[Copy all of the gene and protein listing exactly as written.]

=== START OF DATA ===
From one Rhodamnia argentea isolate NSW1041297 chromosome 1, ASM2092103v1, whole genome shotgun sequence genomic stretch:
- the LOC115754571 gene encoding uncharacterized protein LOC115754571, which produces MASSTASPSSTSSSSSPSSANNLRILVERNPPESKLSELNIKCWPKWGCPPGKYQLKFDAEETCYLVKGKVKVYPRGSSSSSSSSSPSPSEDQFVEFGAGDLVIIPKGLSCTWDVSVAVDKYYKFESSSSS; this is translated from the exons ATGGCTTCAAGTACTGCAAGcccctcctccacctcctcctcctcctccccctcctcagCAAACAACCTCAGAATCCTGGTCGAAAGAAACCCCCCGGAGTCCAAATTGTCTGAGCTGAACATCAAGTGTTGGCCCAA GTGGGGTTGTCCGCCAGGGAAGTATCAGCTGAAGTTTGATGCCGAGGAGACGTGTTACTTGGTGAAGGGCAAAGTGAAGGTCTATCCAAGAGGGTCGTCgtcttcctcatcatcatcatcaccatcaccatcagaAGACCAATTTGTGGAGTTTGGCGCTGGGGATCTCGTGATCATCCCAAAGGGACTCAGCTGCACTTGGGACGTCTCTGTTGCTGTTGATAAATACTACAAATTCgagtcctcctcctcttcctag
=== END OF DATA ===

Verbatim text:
From one Rhodamnia argentea isolate NSW1041297 chromosome 1, ASM2092103v1, whole genome shotgun sequence genomic stretch:
- the LOC115754571 gene encoding uncharacterized protein LOC115754571, which produces MASSTASPSSTSSSSSPSSANNLRILVERNPPESKLSELNIKCWPKWGCPPGKYQLKFDAEETCYLVKGKVKVYPRGSSSSSSSSSPSPSEDQFVEFGAGDLVIIPKGLSCTWDVSVAVDKYYKFESSSSS; this is translated from the exons ATGGCTTCAAGTACTGCAAGcccctcctccacctcctcctcctcctccccctcctcagCAAACAACCTCAGAATCCTGGTCGAAAGAAACCCCCCGGAGTCCAAATTGTCTGAGCTGAACATCAAGTGTTGGCCCAA GTGGGGTTGTCCGCCAGGGAAGTATCAGCTGAAGTTTGATGCCGAGGAGACGTGTTACTTGGTGAAGGGCAAAGTGAAGGTCTATCCAAGAGGGTCGTCgtcttcctcatcatcatcatcaccatcaccatcagaAGACCAATTTGTGGAGTTTGGCGCTGGGGATCTCGTGATCATCCCAAAGGGACTCAGCTGCACTTGGGACGTCTCTGTTGCTGTTGATAAATACTACAAATTCgagtcctcctcctcttcctag